November 21, 2019

Let’s begin with a story. Today Colombia is on strike. In the wake of recent protests in other parts of South America, folks here have been rattled. An anonymous video surfaced a couple weeks ago, for instance, of a young man threatening acts of terrorism on the Bogotá and Medellín metro systems on the day of the strike itself. Then, last week, a man was arrested for graffiti’ing strike-related messages on the Medellín Metro.* Some two dozen foreigners from neighbouring… Read more

November 17, 2019

Let’s begin with a story. When I was a child, Canadian culture was a touch different. There was a freezer in my public-elementary, for instance, where school-event freezies (what some of you call otter pops) were stored alongside sandwiches made up for any kids who were hungry. A child who’d forgotten their lunch. A child who’d had no lunch to forget. The sandwiches were peanut butter–a cheap, efficient protein source. Tasty! Durable! And most critically of all: Not yet a… Read more

November 15, 2019

Let’s begin with a story. One of the most misunderstood Aesop’s fables is now also a common expression in our culture: namely, having a case of “sour grapes,” which we use to dismiss others as simply envious of one’s good fortune. This Aesop’s fable can certainly be spun in that familiar way–and if you’ve read any version in a children’s story book, you’ve probably encountered just such a heavy-handed lesson. Here’s one common iteration, from the Library of Congress: The… Read more

November 9, 2019

Let’s begin with a story. I wrote my last essay on shame, but it and the prior essay were rooted in a highly cerebral and white-collar context. What a bizarre thing it’s been, though, to be asked by many people here in Colombia about my wounds in Canada. Familial and childhood pain, sure–that’s something widely understood. Depression and suicidal ideation? Eh, 50/50. But… to try to explain becoming non-viable in an academic setting and feeling a devastating loss of self… Read more

November 4, 2019

Let’s begin with a story. Or, rather, a continuation of one. In my last essay, I told part of a story I have been processing and revisiting over the last few years–about the end of my time in academia and how my atheism played a role in it. But there’s another part of the story that I haven’t shared before, because it’s far more painful. It has to do with what came after that arduous committee meeting. Right after that… Read more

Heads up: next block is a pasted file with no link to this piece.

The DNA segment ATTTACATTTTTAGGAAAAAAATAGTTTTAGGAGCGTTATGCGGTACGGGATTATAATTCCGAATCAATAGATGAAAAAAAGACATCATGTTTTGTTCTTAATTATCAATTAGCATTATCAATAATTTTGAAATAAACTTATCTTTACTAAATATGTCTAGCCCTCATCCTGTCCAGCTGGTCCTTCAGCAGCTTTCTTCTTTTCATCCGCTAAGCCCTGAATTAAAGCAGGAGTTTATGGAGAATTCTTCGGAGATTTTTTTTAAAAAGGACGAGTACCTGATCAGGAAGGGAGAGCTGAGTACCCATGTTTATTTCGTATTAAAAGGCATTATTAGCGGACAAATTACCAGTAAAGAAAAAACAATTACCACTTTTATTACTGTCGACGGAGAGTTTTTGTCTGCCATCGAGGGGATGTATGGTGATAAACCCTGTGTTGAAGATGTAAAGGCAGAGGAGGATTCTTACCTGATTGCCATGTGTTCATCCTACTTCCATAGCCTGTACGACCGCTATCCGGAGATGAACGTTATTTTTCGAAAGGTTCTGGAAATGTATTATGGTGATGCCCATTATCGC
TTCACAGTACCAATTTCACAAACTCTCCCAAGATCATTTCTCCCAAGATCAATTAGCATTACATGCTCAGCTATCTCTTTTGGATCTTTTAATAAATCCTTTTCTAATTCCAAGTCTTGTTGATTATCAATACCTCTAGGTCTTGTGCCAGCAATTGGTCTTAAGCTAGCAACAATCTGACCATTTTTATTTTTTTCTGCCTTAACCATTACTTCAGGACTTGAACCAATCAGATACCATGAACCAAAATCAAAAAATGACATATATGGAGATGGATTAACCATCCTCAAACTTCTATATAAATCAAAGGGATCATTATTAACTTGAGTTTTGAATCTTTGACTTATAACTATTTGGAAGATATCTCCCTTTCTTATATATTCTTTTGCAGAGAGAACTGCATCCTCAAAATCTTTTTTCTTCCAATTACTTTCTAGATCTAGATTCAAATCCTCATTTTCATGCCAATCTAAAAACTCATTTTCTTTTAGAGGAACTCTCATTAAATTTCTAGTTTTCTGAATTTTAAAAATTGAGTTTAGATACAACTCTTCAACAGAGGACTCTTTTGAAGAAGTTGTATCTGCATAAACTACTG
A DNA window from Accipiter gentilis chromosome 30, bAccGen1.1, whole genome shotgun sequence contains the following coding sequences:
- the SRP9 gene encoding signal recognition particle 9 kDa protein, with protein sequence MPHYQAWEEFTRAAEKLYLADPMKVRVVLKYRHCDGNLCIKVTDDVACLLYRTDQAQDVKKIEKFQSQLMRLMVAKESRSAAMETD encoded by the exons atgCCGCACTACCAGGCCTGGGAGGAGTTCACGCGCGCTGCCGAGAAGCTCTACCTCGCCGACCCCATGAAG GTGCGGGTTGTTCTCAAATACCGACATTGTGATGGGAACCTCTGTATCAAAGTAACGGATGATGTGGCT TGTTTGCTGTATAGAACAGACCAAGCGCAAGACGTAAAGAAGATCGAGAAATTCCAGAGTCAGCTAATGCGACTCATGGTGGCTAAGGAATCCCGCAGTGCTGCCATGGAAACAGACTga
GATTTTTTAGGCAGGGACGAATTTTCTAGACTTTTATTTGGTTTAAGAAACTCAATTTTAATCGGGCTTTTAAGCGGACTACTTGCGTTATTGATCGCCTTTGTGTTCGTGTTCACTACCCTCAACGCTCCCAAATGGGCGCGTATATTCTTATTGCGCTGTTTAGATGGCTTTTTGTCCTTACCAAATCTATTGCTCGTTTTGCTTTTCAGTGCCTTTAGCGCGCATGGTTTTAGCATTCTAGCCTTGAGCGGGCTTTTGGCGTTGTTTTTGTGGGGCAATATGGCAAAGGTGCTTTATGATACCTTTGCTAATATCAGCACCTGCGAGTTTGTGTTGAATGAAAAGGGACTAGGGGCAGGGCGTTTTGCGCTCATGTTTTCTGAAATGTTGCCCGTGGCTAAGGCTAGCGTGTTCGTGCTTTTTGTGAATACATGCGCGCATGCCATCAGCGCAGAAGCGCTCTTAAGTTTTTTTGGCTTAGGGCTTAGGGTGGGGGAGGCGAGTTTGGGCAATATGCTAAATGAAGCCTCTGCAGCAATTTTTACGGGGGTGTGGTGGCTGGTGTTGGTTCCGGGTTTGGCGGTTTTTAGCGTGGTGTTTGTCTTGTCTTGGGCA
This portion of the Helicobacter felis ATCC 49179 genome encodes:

October 31, 2019

Let’s begin with a story. I struggled a long while with the wounds of leaving my PhD program five years and two dissertation drafts into the process. I had decided I had no other choice after a two-hour meeting with my committee in which I was in tears almost the entire time, unable even to get tissue for 45 minutes (literally, I had snot dribbling down my lips as I was being called angry, hostile, and arrogant), while being accused… Read more

October 27, 2019

Let’s begin with a story. Oh, yeah, I bet plenty of you saw “Žižek” in the headline and are rarin’ to see if this is a FOR or AGAINST essay, but slow your roll, folks: We need to talk semiotics first. Three super-basic semiotics terms are relevant to this essay: the ‘sign’, the ‘signifier’, and the ‘signified’. The ‘sign’ is usually first taught as something concrete–a literal instance of a table, for instance. The ‘signifier’ is then what I use… Read more

October 24, 2019

Let’s begin with a story. I was raised in a politically active (Canadian) conservative household, so I grew up licking campaign envelopes and doing door-to-door drops and meet-and-greets for the then-Progressive Conservative Party of Ontario. This provincial party included politicians like Mike Harris, who as premier was loathed by teachers and nurses for aggressive cuts to public spending, including incredibly punitive reductions to the welfare system–but who in my household was The Guy. I was probably the only kid I… Read more

October 17, 2019

Let’s begin with a story. I spent the bulk of my (Canadian-Thanksgiving-in-Colombia!) long weekend working on a new sort of story for me, a secret project that tested my humanism in ways I look forward to discussing post-delivery. (In particular, I look forward to talking more about the stories that can better accommodate us all.) But when I looked up from that writing process, I also noticed that a religious friend was caught up in some religious-vs.-atheist discourse (from the… Read more

October 8, 2019

Let’s begin with a story. This one’s Dr. Brené Brown’s, but it also marks the moment I realized how rare a certain approach to emotional discourse is. Brown’s known for her self-help books, a genre I don’t generally read, and for her TED Talks on the importance of being open about vulnerability and shame. She’s especially known for taking clinical research and framing it in warm, rounded, over-the-kitchen-table-styled Southern speech, which has helped her come off as approachable and relatable to… Read more

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